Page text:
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Design007-Dec2020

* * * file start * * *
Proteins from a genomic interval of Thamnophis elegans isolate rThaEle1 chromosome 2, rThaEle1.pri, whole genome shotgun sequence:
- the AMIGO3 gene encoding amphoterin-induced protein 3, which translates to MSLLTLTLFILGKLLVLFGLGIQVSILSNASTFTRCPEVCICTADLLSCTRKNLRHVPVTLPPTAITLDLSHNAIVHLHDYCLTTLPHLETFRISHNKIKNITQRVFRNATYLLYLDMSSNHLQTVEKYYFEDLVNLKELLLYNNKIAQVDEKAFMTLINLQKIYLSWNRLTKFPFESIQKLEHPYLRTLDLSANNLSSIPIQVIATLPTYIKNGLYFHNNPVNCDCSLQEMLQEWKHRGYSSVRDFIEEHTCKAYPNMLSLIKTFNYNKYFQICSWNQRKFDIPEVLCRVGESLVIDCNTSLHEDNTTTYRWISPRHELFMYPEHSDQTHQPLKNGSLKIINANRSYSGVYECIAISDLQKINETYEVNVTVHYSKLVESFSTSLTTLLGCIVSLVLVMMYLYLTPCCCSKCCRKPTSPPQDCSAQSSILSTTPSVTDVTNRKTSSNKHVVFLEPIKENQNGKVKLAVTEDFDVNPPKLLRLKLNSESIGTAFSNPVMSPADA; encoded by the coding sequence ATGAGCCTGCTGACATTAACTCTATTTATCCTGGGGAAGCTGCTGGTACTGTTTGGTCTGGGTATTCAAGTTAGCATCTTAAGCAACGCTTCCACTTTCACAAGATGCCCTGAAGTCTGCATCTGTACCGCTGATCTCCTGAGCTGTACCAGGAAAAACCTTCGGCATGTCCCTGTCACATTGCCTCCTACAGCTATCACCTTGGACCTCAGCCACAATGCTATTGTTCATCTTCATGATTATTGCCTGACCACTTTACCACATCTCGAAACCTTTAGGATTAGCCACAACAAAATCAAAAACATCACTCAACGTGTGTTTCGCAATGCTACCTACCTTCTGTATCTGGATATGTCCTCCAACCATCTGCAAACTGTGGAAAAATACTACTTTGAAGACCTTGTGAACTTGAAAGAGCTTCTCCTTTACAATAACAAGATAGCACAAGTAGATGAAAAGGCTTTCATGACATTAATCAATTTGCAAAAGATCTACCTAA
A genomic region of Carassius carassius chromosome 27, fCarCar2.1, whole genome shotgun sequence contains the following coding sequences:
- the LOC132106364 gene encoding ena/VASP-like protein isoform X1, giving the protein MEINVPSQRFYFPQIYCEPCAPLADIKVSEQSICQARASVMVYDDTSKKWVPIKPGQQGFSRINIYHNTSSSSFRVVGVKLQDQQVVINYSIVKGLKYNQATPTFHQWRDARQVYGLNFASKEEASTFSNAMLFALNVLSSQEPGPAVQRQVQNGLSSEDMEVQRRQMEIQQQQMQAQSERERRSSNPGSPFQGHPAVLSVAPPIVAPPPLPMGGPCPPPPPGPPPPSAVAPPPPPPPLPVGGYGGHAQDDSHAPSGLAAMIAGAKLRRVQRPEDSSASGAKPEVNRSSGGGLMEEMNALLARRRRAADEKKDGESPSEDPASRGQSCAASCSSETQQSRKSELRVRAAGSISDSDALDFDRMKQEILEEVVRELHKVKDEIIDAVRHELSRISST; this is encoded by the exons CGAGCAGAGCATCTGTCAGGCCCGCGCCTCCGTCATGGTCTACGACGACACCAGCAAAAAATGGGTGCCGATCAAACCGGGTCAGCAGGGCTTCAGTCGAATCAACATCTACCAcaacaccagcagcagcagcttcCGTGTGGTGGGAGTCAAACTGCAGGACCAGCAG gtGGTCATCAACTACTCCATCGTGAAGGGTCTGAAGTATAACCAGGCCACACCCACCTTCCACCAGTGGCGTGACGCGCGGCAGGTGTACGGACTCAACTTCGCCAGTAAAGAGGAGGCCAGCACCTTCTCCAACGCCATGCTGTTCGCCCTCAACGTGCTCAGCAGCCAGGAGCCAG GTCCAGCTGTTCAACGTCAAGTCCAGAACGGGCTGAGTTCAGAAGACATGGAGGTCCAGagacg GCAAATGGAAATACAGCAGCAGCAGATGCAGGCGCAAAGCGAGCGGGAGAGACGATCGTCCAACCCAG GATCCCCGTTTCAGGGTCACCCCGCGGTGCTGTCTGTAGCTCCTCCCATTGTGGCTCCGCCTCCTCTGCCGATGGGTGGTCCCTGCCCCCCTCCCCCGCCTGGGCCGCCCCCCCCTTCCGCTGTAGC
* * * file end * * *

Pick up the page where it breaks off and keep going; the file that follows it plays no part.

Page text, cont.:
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66 DESIGN007 MAGAZINE I DECEMBER 2020 Interview by Andy Shaughnessy I-CONNECT007 In a recent conversation with Johnny Vander- ford, assistant professor and coordinator of Lorain County Community College's micro- electromechanical manufacturing systems (MEMS) program, we discussed the school's model for a successful technical higher-educa- tion program and what students learn about PCB design. Vanderford is also the director of the new Manufacturing Electronics and Rework Institute for Training (MERIT) coming to the college. Andy Shaughnessy: Johnny, I see that you teach design. It looks like it's tied in with manufac- turing, and that's a good thing. We hear stories about EEs graduating and going to work in a company, and they say they have PCB experi- ence, but they don't know what copper pour is. In this program, what do they learn as far as design goes? Johnny Vanderford: In the first year of the pro- gram, they begin the first week by soldering surface-mount components to PCBs. We start talking about terminology on the boards, pads, vias, silkscreen, and laminate. Also, in the first part of the degree, in addition to taking your run-of-the-mill electronics classes, they take courses in AutoCAD drafting, as well as SolidWorks. They learn some basic drafting programs. In the second year of the program, they fab- ricate PCBs by applying plots on top of boards that have photoresist on them. We show them that the plot is artwork. This is mechanically- drawn artwork that has been drawn up in CAD and that shows them how to basically fabricate their own board on just a single copper layer. In the following semester of the second year, they learn how to design their first board using an online PCB design program. Currently, we use EasyEDA and have incorporated using it as a mechanism for teaching the basics of PCB design. For instance, they learn how to draw up the schematics, what nets and library files are, how to create a bill of materials (BOM), and how to draw up the layout so that their board can be laid out. Primarily, it's a surface-mount board that often contains at least one sensor Lorain County Community College's Successful MEMS Program

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